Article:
The government is pressuring the makers of Timah whiskey to change the name of its product just as its licence is due for renewal, claimed Seputeh MP Teresa Kok.
She said while Domestic Trade and Consumer Affairs Minister Alexander Nanta Linggi had told the public that manufacturer Winepak Sdn Bhd has agreed to change the name; in actuality, it was unwillingly acquiescing to government demands.
According to her, the government wants the name changed from Timah (meaning tin in the Malay language) to Bijih Timah (tin ore).
“I was made to understand that they are not willing to change the name,” she told Malaysiakini yesterday when contacted for details about her speech in Parliament earlier.
Moreover, a name change could affect the whiskey’s brand value and reputation, which is why Winepak was reluctant to make the change.
Malaysiakini has contacted Winepak for comment but has yet to receive a reply.
Kok had raised the Timah controversy during the Budget 2022 debate at the Dewan Rakyat earlier today, where she expressed regret over the purported name change.
“I regret how the government is making things difficult for the Malaysian-made Timah whiskey that previously won the Silver Award at the San Francisco World Spirit Competition 2020.
“I have been made to understand after the Timah issue was made a controversy by certain quarters, the government has pressured the whiskey maker to change the name to Bijih Timah.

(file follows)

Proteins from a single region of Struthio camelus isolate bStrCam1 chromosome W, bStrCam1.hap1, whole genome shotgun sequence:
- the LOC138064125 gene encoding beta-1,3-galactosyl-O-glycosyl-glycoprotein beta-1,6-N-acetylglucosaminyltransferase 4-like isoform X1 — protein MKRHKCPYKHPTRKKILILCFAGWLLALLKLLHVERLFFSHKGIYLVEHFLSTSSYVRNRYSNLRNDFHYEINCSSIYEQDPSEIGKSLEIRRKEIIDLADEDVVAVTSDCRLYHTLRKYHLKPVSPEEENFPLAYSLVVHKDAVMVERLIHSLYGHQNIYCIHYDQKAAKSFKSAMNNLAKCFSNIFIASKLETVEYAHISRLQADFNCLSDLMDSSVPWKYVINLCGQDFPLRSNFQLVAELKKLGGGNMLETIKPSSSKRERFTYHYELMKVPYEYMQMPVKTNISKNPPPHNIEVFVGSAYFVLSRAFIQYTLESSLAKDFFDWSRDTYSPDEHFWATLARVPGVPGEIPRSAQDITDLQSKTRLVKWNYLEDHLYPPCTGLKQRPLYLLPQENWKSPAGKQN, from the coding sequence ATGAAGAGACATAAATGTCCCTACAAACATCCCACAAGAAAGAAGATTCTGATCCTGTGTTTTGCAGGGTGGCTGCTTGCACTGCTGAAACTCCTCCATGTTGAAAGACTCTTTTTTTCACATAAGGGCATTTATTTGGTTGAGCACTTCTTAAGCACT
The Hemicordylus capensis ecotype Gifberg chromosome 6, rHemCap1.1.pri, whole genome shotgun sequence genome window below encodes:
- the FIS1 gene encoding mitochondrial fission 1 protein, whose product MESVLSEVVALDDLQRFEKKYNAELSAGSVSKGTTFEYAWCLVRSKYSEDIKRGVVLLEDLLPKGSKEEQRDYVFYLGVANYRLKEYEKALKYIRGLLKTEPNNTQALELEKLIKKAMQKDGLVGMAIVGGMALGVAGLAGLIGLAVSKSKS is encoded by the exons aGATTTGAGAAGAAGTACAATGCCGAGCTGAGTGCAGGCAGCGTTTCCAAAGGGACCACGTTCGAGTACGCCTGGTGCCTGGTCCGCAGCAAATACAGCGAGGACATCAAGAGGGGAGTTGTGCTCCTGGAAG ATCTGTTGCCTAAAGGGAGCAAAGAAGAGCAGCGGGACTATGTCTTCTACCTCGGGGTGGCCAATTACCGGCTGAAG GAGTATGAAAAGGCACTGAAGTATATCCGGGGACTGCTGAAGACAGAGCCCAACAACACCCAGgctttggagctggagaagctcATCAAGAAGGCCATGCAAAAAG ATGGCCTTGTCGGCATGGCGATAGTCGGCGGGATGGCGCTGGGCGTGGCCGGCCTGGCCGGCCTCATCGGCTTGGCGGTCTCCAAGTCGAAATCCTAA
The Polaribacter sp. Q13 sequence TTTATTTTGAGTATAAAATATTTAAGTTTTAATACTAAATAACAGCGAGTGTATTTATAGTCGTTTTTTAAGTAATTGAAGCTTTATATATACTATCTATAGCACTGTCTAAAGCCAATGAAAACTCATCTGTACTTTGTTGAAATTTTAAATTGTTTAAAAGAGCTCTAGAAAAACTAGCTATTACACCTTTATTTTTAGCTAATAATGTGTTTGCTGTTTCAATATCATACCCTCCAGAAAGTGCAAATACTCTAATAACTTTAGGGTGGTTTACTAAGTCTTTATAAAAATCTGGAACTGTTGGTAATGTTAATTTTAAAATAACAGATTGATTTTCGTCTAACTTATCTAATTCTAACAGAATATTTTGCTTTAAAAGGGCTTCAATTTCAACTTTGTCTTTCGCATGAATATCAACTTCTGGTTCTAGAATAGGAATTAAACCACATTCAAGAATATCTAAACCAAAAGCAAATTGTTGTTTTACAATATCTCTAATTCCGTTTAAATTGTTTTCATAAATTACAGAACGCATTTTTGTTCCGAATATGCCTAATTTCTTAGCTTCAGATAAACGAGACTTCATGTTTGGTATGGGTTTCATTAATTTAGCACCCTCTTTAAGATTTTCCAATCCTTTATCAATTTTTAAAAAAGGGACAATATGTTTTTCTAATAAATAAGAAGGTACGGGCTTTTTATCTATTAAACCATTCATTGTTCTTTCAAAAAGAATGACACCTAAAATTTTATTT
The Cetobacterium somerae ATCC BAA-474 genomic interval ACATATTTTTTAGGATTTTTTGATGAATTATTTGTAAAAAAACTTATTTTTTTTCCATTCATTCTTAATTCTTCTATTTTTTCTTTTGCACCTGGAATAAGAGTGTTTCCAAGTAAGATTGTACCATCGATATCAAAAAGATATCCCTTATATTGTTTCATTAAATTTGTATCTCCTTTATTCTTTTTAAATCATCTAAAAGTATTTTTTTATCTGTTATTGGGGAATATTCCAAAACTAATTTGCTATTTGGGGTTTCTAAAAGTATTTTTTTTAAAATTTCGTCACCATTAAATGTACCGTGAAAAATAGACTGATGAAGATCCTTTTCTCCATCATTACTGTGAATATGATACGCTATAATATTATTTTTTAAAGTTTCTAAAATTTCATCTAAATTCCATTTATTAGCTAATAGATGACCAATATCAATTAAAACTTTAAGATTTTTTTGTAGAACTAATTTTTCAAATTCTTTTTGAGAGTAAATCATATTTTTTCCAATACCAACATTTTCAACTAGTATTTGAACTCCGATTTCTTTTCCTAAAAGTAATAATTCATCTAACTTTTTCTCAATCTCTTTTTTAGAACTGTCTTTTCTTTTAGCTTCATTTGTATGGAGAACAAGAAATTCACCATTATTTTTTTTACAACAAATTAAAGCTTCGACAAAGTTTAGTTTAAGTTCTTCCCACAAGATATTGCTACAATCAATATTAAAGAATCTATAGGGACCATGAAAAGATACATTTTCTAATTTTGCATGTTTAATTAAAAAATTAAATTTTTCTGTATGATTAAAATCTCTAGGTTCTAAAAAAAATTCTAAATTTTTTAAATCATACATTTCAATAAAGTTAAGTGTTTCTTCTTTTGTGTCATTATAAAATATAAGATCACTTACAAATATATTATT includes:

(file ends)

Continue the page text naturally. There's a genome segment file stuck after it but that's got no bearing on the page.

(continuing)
“The problem is, Timah is the product’s brand name or trade name. It is the name that won an international competition. The name of a product cannot simply be changed,” she said in her parliamentary speech, without revealing the source of the information.
Licence renewal yet to be approved
She also claimed that the manufacturing licence to produce the Timah whiskey had expired late last month, but the government has not approved its renewal to date.
“Is this fair? We know ‘Timah’ is not the name of a Muslim and in fact refers to a type of metal in the Malay language. How can it become such an issue that the government has to pressure the company to change the name of its product?” she said.
She also noted there are at least 20 alcoholic beverage brands that have Muslim-sounding names and questioned whether the government is going to block its importation into Malaysia.
“Does this not contradict the spirit and principles of the ‘Malaysian Family’ slogan trumpeted by the government today?
“If the government is insistent on pressuring and not renewing the Timah whiskey licence, this is unfair and will damage relations between the government and the private sector,” said the former minister, adding that it would also undo the government’s efforts to attract foreign investment.
“Foreign investors will be wondering when will the government rescind their business or manufacturing licence and ask them to change the name of their products for absurd reasons.”
Previously, conservative groups had claimed that the Timah whiskey is “insulting Islam”.
This narrative included claims that the name “Timah” refers to Prophet Muhammad’s daughter Fatimah and that the image on the bottle portrayed a Muslim man with a beard wearing a skullcap.
Winepak had said the man on the bottle was Captain Tristram Speedy, who was appointed as a colonial administrator to restore order during the Larut wars – a conflict for control over tin mining areas in Perak from 1861 to 1874.
“The man on our bottle, Captain Speedy, was one of the men who introduced whiskey culture back then,” it said.
The company also explained that the name Timah simply refers to tin, and any other interpretation is false. – Malaysiakini